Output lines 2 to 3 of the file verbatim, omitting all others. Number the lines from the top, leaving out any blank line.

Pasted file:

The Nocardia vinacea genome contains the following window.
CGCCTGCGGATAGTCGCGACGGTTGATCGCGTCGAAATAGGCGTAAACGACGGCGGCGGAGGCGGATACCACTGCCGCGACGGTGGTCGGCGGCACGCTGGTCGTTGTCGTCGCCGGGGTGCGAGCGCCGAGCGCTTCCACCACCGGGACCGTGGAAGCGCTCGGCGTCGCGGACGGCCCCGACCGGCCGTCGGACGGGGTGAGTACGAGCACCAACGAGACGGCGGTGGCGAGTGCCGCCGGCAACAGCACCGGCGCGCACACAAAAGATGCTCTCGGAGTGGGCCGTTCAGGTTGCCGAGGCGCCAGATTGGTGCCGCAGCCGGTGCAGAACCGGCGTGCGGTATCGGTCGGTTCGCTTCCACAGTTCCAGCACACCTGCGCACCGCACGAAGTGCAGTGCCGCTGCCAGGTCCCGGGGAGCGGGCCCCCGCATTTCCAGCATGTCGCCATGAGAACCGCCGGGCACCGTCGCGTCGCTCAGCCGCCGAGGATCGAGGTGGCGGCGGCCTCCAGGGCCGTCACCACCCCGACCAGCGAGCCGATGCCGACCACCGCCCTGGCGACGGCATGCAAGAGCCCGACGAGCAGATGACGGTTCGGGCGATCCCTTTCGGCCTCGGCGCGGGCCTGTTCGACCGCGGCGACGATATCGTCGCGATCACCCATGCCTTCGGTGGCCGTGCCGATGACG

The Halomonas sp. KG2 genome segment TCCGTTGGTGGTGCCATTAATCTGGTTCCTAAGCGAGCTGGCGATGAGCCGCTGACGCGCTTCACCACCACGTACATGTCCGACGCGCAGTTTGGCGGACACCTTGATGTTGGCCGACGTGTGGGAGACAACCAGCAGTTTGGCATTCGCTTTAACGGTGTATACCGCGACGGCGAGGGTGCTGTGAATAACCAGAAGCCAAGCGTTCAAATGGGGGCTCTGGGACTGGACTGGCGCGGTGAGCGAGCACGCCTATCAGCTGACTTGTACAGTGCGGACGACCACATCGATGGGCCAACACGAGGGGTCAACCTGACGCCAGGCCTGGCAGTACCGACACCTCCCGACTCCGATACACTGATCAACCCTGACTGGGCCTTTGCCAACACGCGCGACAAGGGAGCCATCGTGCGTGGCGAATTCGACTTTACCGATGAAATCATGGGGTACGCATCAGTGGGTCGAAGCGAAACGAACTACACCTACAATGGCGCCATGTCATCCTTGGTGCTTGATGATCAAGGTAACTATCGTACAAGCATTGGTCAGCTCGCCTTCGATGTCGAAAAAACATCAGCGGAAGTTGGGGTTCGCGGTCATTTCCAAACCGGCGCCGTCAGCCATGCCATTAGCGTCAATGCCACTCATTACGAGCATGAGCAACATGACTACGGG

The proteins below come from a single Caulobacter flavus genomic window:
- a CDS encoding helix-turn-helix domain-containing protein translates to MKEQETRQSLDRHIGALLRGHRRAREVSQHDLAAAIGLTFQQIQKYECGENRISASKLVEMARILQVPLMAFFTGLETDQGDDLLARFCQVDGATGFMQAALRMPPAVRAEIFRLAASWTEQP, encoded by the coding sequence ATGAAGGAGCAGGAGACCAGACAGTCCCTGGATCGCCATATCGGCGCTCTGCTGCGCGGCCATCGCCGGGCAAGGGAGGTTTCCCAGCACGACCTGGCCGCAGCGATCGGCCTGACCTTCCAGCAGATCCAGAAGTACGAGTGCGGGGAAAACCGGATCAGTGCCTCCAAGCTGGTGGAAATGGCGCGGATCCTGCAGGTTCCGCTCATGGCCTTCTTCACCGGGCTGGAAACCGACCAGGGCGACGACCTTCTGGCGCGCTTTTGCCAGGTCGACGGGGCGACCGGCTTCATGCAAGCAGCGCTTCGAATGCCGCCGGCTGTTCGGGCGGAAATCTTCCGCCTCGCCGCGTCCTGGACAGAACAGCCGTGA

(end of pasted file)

CGCCTGCGGATAGTCGCGACGGTTGATCGCGTCGAAATAGGCGTAAACGACGGCGGCGGAGGCGGATACCACTGCCGCGACGGTGGTCGGCGGCACGCTGGTCGTTGTCGTCGCCGGGGTGCGAGCGCCGAGCGCTTCCACCACCGGGACCGTGGAAGCGCTCGGCGTCGCGGACGGCCCCGACCGGCCGTCGGACGGGGTGAGTACGAGCACCAACGAGACGGCGGTGGCGAGTGCCGCCGGCAACAGCACCGGCGCGCACACAAAAGATGCTCTCGGAGTGGGCCGTTCAGGTTGCCGAGGCGCCAGATTGGTGCCGCAGCCGGTGCAGAACCGGCGTGCGGTATCGGTCGGTTCGCTTCCACAGTTCCAGCACACCTGCGCACCGCACGAAGTGCAGTGCCGCTGCCAGGTCCCGGGGAGCGGGCCCCCGCATTTCCAGCATGTCGCCATGAGAACCGCCGGGCACCGTCGCGTCGCTCAGCCGCCGAGGATCGAGGTGGCGGCGGCCTCCAGGGCCGTCACCACCCCGACCAGCGAGCCGATGCCGACCACCGCCCTGGCGACGGCATGCAAGAGCCCGACGAGCAGATGACGGTTCGGGCGATCCCTTTCGGCCTCGGCGCGGGCCTGTTCGACCGCGGCGACGATATCGTCGCGATCACCCATGCCTTCGGTGGCCGTGCCGATGACG

The Halomonas sp. KG2 genome segment TCCGTTGGTGGTGCCATTAATCTGGTTCCTAAGCGAGCTGGCGATGAGCCGCTGACGCGCTTCACCACCACGTACATGTCCGACGCGCAGTTTGGCGGACACCTTGATGTTGGCCGACGTGTGGGAGACAACCAGCAGTTTGGCATTCGCTTTAACGGTGTATACCGCGACGGCGAGGGTGCTGTGAATAACCAGAAGCCAAGCGTTCAAATGGGGGCTCTGGGACTGGACTGGCGCGGTGAGCGAGCACGCCTATCAGCTGACTTGTACAGTGCGGACGACCACATCGATGGGCCAACACGAGGGGTCAACCTGACGCCAGGCCTGGCAGTACCGACACCTCCCGACTCCGATACACTGATCAACCCTGACTGGGCCTTTGCCAACACGCGCGACAAGGGAGCCATCGTGCGTGGCGAATTCGACTTTACCGATGAAATCATGGGGTACGCATCAGTGGGTCGAAGCGAAACGAACTACACCTACAATGGCGCCATGTCATCCTTGGTGCTTGATGATCAAGGTAACTATCGTACAAGCATTGGTCAGCTCGCCTTCGATGTCGAAAAAACATCAGCGGAAGTTGGGGTTCGCGGTCATTTCCAAACCGGCGCCGTCAGCCATGCCATTAGCGTCAATGCCACTCATTACGAGCATGAGCAACATGACTACGGG